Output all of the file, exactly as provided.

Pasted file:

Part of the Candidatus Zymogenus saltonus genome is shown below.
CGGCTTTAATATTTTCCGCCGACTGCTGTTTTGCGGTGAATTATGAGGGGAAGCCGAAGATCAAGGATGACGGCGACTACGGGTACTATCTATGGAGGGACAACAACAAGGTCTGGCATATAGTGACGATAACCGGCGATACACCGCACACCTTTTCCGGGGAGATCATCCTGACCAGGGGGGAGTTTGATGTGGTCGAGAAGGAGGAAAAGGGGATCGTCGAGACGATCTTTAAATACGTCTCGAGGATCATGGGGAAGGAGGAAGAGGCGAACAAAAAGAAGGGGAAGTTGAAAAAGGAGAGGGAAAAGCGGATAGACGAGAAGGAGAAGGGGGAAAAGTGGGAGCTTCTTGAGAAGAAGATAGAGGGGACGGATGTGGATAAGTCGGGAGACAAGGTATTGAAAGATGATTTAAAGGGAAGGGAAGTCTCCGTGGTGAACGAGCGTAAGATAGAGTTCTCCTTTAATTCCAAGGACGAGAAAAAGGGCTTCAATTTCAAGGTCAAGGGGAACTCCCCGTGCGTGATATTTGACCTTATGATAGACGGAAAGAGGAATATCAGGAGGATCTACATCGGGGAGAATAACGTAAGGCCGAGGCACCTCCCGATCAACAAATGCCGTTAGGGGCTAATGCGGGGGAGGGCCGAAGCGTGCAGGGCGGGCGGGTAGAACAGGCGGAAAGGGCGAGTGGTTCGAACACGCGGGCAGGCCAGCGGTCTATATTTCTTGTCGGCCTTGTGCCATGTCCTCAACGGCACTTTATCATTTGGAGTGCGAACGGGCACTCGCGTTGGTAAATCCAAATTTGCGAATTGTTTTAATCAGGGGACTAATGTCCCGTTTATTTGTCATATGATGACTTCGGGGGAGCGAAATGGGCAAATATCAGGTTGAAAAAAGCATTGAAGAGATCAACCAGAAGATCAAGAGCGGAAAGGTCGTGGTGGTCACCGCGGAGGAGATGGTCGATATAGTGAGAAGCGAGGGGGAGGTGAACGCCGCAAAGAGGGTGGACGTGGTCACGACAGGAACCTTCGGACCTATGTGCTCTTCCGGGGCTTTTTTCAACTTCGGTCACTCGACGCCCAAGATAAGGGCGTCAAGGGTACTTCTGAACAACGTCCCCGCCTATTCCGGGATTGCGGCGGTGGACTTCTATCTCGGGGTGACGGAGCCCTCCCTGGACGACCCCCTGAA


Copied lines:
Part of the Candidatus Zymogenus saltonus genome is shown below.
CGGCTTTAATATTTTCCGCCGACTGCTGTTTTGCGGTGAATTATGAGGGGAAGCCGAAGATCAAGGATGACGGCGACTACGGGTACTATCTATGGAGGGACAACAACAAGGTCTGGCATATAGTGACGATAACCGGCGATACACCGCACACCTTTTCCGGGGAGATCATCCTGACCAGGGGGGAGTTTGATGTGGTCGAGAAGGAGGAAAAGGGGATCGTCGAGACGATCTTTAAATACGTCTCGAGGATCATGGGGAAGGAGGAAGAGGCGAACAAAAAGAAGGGGAAGTTGAAAAAGGAGAGGGAAAAGCGGATAGACGAGAAGGAGAAGGGGGAAAAGTGGGAGCTTCTTGAGAAGAAGATAGAGGGGACGGATGTGGATAAGTCGGGAGACAAGGTATTGAAAGATGATTTAAAGGGAAGGGAAGTCTCCGTGGTGAACGAGCGTAAGATAGAGTTCTCCTTTAATTCCAAGGACGAGAAAAAGGGCTTCAATTTCAAGGTCAAGGGGAACTCCCCGTGCGTGATATTTGACCTTATGATAGACGGAAAGAGGAATATCAGGAGGATCTACATCGGGGAGAATAACGTAAGGCCGAGGCACCTCCCGATCAACAAATGCCGTTAGGGGCTAATGCGGGGGAGGGCCGAAGCGTGCAGGGCGGGCGGGTAGAACAGGCGGAAAGGGCGAGTGGTTCGAACACGCGGGCAGGCCAGCGGTCTATATTTCTTGTCGGCCTTGTGCCATGTCCTCAACGGCACTTTATCATTTGGAGTGCGAACGGGCACTCGCGTTGGTAAATCCAAATTTGCGAATTGTTTTAATCAGGGGACTAATGTCCCGTTTATTTGTCATATGATGACTTCGGGGGAGCGAAATGGGCAAATATCAGGTTGAAAAAAGCATTGAAGAGATCAACCAGAAGATCAAGAGCGGAAAGGTCGTGGTGGTCACCGCGGAGGAGATGGTCGATATAGTGAGAAGCGAGGGGGAGGTGAACGCCGCAAAGAGGGTGGACGTGGTCACGACAGGAACCTTCGGACCTATGTGCTCTTCCGGGGCTTTTTTCAACTTCGGTCACTCGACGCCCAAGATAAGGGCGTCAAGGGTACTTCTGAACAACGTCCCCGCCTATTCCGGGATTGCGGCGGTGGACTTCTATCTCGGGGTGACGGAGCCCTCCCTGGACGACCCCCTGAA